So I’ll start with I’m not going to fault AllTrails for this, I didn’t use it well, and that’s my own fault.
AllTrails is a website/app that people upload trails into. It’s great for me going into places I don’t know to find popular places where people run. And when you use the app, you can view the where you are on the trail and where you need to go, and all that fun stuff. It’s free to find trails, but if you pay for the pro version you can then download a variety of maps for the trails or area when you don’t have service. I went for this, in part because I impulsively put my finger on the home button of my phone and got it, but it actually seemed useful too.
I use it for finding trails, making sure I’m on the right trail, and then recording my distance like a GPS watch for when I’m just doing my own thing.
Anyhow, it’s useful app, and does what I need it to. Back to the travels. I stayed outside of Spokane on some BLM land, which was a really nice prairie land. And I would have run here, except the slightly irrational fear, that much of the land around here is open hunting land, and I know it’s probably a rare event but accidents happen. So I popped on AllTrails and found the most popular, “moderate” hike to do.
Off to the Iller Creek Conservation Area!
There was one car in the parking lot, and another car pulled up as I was there—a really cool guy from Utah who was mountain biking up there, who gave me some recommendations and then hesitantly told me how to approach the trail, holding back because it has ~1500 elevation change from going up and over the “hill” and then back, and he was skeptical of my running.
I keep this in mind and take off up the trail, the 1in gravel fire road quickly gave way to soft single track, all uphill. The trails at the first point began to intersect and figure eight with each other, I tried to follow the most recent bike treads, since I”m a real tracker, and I figure Utah man would have gone the big loop I was planning.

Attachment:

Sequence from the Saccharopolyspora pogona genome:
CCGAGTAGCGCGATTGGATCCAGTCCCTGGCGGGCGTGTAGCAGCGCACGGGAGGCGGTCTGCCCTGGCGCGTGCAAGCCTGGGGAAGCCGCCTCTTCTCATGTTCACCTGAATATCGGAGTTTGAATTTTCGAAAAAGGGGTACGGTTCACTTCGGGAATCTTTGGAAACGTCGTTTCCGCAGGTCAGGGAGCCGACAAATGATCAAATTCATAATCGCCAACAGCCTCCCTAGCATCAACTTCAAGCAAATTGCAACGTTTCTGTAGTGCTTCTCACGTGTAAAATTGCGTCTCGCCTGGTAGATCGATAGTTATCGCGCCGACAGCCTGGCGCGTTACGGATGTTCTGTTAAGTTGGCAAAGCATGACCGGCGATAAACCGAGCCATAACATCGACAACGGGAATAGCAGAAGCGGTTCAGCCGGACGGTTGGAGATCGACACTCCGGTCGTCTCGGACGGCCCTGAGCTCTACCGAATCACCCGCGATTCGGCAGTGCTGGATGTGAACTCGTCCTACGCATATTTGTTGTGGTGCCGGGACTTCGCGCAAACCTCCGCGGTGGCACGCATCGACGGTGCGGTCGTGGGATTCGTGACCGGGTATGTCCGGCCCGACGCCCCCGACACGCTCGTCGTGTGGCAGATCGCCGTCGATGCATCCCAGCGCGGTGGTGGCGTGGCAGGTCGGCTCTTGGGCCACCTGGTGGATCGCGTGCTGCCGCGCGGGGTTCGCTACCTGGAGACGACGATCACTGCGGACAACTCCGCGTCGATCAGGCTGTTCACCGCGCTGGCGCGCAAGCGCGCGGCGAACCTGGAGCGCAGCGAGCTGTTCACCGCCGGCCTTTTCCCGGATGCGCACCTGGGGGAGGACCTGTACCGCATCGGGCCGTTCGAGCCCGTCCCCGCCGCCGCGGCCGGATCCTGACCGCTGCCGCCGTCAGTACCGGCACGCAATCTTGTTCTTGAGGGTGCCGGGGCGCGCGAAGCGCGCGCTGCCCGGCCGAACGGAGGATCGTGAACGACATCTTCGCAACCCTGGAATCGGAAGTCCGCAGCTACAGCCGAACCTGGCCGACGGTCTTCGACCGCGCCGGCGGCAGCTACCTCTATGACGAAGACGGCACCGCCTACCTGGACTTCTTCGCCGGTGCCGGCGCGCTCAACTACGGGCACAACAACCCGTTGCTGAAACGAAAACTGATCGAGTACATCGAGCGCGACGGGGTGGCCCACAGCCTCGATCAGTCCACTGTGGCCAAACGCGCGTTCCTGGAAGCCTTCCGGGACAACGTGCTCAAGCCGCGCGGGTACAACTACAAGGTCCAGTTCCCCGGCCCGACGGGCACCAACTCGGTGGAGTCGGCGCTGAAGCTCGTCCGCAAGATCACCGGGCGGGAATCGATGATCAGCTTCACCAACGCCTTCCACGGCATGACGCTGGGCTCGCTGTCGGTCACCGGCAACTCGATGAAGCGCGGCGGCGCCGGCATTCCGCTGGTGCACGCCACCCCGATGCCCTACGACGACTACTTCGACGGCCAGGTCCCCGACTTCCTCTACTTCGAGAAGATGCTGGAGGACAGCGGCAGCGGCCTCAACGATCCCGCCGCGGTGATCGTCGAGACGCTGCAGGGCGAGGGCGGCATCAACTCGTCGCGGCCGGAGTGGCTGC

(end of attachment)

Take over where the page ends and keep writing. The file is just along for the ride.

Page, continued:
I looped my way around and eventually got down the trail to take me to the far side. Now this is where my “mental compass” utterly failed. I came down the canyon side feeling like I had come down counter clockwise, so when I hit the far parking lot, I thought continue left here. There was a trail that continued that direction, and it started going up as expected. Now this “trail” went up, winding up the hillside, then it slowly began to go more steeply up the hillside, then all the way straight up the hill side. On top of that, it wasn’t as much a trail as much as it was more of a gutted, dried out, water canal—that you couldn’t fit both feet next to each other in. That’s where it started to feel like maybe this wasn’t right, but I figured I’m ¾ of the way to the top, maybe I just took a wrong turn.
Now when the “top” of trail leads to a set of radio towers, that also should have signaled a warning that “Hey, maybe I’m not in the right place”. I get to the top, and glance as a guy disappears running down towards where I came from, which gave me a misguided glimmer of hope…then I finally pulled up AllTrails.
It turns out I was in that next ridge line over; I had two options: 1) run all the way back (at this point I was about 5 miles out) 2) looking at the map it seemed there were some roads which worked there way down and then there should be a connector trail back to the trail I had come down on. That seems shorter and quicker, and with the zero ounces of water I had brought, seemed like the best option.
I start on some nice service roads, then turn down into a private neighborhood, which I began to work my way up. Which then led their way to another service road, because the other hillside I was supposed to be on was below a different set of radio towers. There may have been some obstructions in the road that I had to go around, and after frequent AllTrails checking, and shamefully some walking because it was getting warm, and at some elevation.
I got back successfully to the parking lot, now that that adventure was over, off to Idaho!